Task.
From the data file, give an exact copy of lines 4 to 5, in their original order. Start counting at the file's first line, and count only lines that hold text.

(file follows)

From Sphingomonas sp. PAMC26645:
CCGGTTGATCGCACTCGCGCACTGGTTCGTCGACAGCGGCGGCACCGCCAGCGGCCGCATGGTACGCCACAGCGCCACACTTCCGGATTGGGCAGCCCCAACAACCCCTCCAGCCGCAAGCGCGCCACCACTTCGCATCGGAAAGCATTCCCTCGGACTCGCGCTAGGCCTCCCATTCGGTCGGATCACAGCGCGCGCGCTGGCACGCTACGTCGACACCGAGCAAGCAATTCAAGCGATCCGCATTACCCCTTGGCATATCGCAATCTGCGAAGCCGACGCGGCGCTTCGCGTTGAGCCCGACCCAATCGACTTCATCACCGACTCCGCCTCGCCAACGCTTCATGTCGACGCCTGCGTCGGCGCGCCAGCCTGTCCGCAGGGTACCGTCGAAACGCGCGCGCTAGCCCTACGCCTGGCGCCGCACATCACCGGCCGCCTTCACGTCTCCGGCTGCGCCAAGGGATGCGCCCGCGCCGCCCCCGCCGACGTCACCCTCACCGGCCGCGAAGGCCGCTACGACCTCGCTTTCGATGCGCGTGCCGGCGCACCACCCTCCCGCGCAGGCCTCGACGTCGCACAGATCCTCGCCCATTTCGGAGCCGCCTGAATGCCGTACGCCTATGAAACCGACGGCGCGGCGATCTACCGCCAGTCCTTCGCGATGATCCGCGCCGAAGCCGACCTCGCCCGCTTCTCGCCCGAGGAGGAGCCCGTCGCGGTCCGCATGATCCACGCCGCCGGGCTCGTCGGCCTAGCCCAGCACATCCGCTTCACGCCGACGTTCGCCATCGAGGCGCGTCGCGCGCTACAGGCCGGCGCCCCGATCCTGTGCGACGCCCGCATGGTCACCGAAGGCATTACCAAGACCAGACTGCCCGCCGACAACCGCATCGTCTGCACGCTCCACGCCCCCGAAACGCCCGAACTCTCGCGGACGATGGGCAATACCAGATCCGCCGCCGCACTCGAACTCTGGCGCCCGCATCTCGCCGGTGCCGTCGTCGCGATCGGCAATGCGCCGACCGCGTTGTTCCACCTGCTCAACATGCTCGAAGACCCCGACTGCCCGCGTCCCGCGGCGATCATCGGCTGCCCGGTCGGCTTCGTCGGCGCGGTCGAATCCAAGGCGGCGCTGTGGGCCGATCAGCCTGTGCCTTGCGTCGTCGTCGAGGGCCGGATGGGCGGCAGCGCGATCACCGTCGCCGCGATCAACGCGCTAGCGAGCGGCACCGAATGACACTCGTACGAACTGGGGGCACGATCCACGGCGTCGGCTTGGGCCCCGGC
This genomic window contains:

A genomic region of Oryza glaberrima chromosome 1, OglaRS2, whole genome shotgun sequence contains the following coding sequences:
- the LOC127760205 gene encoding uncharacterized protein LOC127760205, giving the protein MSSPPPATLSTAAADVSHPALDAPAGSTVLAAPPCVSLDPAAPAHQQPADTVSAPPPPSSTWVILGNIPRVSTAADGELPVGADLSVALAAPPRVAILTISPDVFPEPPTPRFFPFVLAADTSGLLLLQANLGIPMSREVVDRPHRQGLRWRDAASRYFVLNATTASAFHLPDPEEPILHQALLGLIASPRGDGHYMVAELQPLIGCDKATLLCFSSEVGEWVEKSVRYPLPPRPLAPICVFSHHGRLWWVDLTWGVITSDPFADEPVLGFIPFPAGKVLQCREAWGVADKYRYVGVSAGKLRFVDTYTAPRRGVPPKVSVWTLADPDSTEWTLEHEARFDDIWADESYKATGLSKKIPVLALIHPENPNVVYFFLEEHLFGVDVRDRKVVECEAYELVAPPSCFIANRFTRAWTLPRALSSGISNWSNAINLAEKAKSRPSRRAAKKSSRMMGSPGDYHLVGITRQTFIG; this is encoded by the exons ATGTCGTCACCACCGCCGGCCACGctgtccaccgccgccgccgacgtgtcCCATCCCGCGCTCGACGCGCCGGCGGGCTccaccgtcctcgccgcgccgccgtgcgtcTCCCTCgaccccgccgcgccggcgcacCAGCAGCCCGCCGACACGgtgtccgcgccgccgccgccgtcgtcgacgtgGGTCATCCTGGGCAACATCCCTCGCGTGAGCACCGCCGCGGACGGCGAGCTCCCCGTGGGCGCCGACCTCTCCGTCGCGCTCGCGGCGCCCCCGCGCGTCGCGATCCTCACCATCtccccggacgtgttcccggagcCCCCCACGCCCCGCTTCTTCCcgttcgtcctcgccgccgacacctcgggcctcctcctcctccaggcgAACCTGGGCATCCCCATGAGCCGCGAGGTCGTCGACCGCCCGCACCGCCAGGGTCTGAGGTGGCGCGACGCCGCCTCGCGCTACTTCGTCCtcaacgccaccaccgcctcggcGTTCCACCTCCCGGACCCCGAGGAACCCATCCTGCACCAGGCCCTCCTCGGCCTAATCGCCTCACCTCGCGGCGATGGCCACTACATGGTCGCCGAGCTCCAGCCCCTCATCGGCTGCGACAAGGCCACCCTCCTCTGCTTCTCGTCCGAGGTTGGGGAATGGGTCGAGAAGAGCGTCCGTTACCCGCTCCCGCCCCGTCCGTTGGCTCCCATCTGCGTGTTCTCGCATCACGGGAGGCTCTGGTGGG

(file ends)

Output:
A genomic region of Oryza glaberrima chromosome 1, OglaRS2, whole genome shotgun sequence contains the following coding sequences:
- the LOC127760205 gene encoding uncharacterized protein LOC127760205, giving the protein MSSPPPATLSTAAADVSHPALDAPAGSTVLAAPPCVSLDPAAPAHQQPADTVSAPPPPSSTWVILGNIPRVSTAADGELPVGADLSVALAAPPRVAILTISPDVFPEPPTPRFFPFVLAADTSGLLLLQANLGIPMSREVVDRPHRQGLRWRDAASRYFVLNATTASAFHLPDPEEPILHQALLGLIASPRGDGHYMVAELQPLIGCDKATLLCFSSEVGEWVEKSVRYPLPPRPLAPICVFSHHGRLWWVDLTWGVITSDPFADEPVLGFIPFPAGKVLQCREAWGVADKYRYVGVSAGKLRFVDTYTAPRRGVPPKVSVWTLADPDSTEWTLEHEARFDDIWADESYKATGLSKKIPVLALIHPENPNVVYFFLEEHLFGVDVRDRKVVECEAYELVAPPSCFIANRFTRAWTLPRALSSGISNWSNAINLAEKAKSRPSRRAAKKSSRMMGSPGDYHLVGITRQTFIG; this is encoded by the exons ATGTCGTCACCACCGCCGGCCACGctgtccaccgccgccgccgacgtgtcCCATCCCGCGCTCGACGCGCCGGCGGGCTccaccgtcctcgccgcgccgccgtgcgtcTCCCTCgaccccgccgcgccggcgcacCAGCAGCCCGCCGACACGgtgtccgcgccgccgccgccgtcgtcgacgtgGGTCATCCTGGGCAACATCCCTCGCGTGAGCACCGCCGCGGACGGCGAGCTCCCCGTGGGCGCCGACCTCTCCGTCGCGCTCGCGGCGCCCCCGCGCGTCGCGATCCTCACCATCtccccggacgtgttcccggagcCCCCCACGCCCCGCTTCTTCCcgttcgtcctcgccgccgacacctcgggcctcctcctcctccaggcgAACCTGGGCATCCCCATGAGCCGCGAGGTCGTCGACCGCCCGCACCGCCAGGGTCTGAGGTGGCGCGACGCCGCCTCGCGCTACTTCGTCCtcaacgccaccaccgcctcggcGTTCCACCTCCCGGACCCCGAGGAACCCATCCTGCACCAGGCCCTCCTCGGCCTAATCGCCTCACCTCGCGGCGATGGCCACTACATGGTCGCCGAGCTCCAGCCCCTCATCGGCTGCGACAAGGCCACCCTCCTCTGCTTCTCGTCCGAGGTTGGGGAATGGGTCGAGAAGAGCGTCCGTTACCCGCTCCCGCCCCGTCCGTTGGCTCCCATCTGCGTGTTCTCGCATCACGGGAGGCTCTGGTGGG